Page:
These short films will be playing at the Denver Film Festival from October 31st to November 11th. Head over to the DFF’s website to purchase your tickets!
The nice thing about being a movie critic is getting to watch films from a festival you don’t have the money to fly to and attend. Bet you wish you could join MovieBabble now (you can, by the way — there’s links in the comments and on the right sidebar).
Without further ado, here is part two of the Denver Film Festival short film reviews! (If you want to read part one, click here.)
France, 16 minutes. Directed by Patrick Bresnan and Ivete Lucas.
Skip Day is an intimate peek into the lives of the high school seniors of Pahokee — a small, predominantly African-American town in Florida. As is tradition, the Monday after prom is “skip day,” which means the seniors skip class to hang out at the beach all day instead. While they sunbathe and splash, we get to be privy to their conversations regarding college, the future, and what they’re most looking forward to.
I’m going to be completely honest: this was not the best short to start out my DFF short film binge. I know that directors Patrick Bresnan and Ivete Lucas were trying to go for something deep and philosophic, but it just didn’t work out. The lack of any music, the fact that we don’t get to know any of the teenagers’ names, and the low mumbling volume of the conversations really makes for a disappointing movie. The film could have been a modern-day American Graffiti (1973), exploring the intimidating transition from high school to college in just sixteen minutes. Instead, I felt like I was watching the Huntington Beach surveillance cameras they have playing at Hollister (does anyone else know what I’m talking about?).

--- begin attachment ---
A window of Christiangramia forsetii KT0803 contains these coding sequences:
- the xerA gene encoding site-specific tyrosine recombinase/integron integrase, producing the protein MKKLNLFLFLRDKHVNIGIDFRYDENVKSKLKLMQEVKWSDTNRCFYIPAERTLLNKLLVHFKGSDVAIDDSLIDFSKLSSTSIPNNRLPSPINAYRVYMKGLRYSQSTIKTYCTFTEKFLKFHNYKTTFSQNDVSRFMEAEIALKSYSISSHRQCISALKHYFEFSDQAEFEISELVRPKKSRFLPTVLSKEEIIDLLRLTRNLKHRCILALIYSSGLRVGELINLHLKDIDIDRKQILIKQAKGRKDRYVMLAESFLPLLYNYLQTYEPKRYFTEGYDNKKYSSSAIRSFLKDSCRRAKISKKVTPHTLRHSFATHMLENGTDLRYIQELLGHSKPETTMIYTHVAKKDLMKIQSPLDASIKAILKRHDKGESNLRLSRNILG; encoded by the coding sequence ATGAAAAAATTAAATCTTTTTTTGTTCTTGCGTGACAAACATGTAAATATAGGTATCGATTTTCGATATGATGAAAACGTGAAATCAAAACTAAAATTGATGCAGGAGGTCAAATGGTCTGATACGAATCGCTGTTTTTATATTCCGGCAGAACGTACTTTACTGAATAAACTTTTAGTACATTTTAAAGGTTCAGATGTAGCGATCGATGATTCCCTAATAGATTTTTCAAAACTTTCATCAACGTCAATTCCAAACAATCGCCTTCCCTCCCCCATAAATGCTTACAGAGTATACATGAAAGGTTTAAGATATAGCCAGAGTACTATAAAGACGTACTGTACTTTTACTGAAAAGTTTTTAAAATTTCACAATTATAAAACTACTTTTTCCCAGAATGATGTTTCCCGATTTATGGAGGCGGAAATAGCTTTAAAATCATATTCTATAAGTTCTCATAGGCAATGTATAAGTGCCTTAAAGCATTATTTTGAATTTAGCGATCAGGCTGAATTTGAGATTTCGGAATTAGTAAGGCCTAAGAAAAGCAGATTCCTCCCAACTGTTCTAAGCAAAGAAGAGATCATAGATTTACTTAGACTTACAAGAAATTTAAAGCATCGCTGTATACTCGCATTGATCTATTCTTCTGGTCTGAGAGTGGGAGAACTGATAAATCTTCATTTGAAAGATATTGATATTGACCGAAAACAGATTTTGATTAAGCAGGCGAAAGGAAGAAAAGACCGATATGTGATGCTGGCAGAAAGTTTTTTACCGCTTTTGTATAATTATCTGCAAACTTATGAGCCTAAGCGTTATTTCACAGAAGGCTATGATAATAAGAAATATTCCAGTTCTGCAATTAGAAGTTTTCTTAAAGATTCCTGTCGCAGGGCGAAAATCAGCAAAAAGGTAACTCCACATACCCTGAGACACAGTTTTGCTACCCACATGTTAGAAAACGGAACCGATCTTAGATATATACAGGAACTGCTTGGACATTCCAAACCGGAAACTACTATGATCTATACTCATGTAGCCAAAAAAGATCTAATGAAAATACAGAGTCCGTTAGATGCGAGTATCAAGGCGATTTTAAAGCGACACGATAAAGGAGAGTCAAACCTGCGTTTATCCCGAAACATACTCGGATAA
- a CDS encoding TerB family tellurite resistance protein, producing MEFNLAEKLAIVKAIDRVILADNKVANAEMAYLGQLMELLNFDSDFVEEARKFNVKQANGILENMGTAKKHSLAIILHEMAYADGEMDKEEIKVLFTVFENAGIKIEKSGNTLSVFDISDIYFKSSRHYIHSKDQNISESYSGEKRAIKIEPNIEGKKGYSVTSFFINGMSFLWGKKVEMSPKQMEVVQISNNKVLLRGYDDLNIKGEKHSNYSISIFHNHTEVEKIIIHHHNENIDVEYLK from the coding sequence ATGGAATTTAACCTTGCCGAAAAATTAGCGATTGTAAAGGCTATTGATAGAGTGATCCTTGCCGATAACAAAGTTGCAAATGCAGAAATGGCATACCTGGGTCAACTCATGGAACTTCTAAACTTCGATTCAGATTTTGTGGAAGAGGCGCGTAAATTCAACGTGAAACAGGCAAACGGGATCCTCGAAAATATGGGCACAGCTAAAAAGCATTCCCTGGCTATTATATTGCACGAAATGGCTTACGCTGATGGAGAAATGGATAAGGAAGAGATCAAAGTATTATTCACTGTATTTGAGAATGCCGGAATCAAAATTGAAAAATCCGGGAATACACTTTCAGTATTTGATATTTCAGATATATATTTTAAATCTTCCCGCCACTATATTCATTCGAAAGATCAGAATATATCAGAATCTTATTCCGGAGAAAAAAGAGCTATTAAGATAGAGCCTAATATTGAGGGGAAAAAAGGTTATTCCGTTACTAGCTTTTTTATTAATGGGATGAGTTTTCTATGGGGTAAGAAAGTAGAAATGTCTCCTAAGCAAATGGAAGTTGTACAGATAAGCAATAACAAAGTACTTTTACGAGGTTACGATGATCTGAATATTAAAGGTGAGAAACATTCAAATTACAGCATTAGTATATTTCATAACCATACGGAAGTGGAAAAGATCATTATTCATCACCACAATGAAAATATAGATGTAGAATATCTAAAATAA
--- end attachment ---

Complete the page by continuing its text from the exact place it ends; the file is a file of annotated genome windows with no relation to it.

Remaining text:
Honestly, the most exciting part of this short was the old lady picking up shells and putting them into a Dole fruit bag during the credits. However, I will give credit to Bresnan and Lucas for the serene mood they created for their short. It was nice to relax for a minute.
U.S.A., 9 minutes. Directed by Sean McCoy.
Starring: Mark C. Fullhardt, Pete Mullin, James Sawaya, Dennis Wit
This short film explores a more sinister theory regarding “The Beaning” incident of August 16, 1920, when Yankees’ pitcher Carl Mays killed the Indians’ Ray Chapman with a deadly spitball. It attributes the death and the subsequent rise of the Yankees to baseball stardom to elements of Satanism and the Illuminati.
Maybe it’s just me, but I just didn’t get this one. It tried to hard to be a thought-provoking art film but it only made me laugh. The visual effects were comedic; I mean, I thought we left screen melts and red eyes in the 80s. And the evidence for some sort of Satanic cult in major league baseball was scant, if not nonexistent. Also, there was a Wilhelm Scream when the ball finally hit Chapman and I almost cried because it was the funniest thing I’ve ever seen.
It wasn’t all terrible though. I especially liked the psychedelic color sequence used right before the beaning, as it reminded me of Vertigo (1958). Not only that, but the font choice and the decision to use title cards like a silent movie of the era really gave it an authentic feel. And then the Illuminati came and ruined the vibe (LIKE THEY ALWAYS DO). Honestly, if they director Sean McCoy had merely toned down the effects a bit and gave me more evidence for his claims, it wouldn’t be too bad of a film.
USC Graduate Thesis Project
U.S.A, 19 minutes, Directed by Ewen Wright.
Starring: Sarah Hollis, Elijah Reed, Davey Johnson
Falling is the story of three different people in this absurd world. Karen (Hollis) keeps going on dates with men who try to wrench that frown upside down and mansplain her. Michael (Reed) faces racism and police brutality in an absurd standoff. Harold (Johnson) suffers from some sort of psychosomatic disorder which forces him to crawl the streets instead of walk. Their lives intertwine in the most mysterious ways.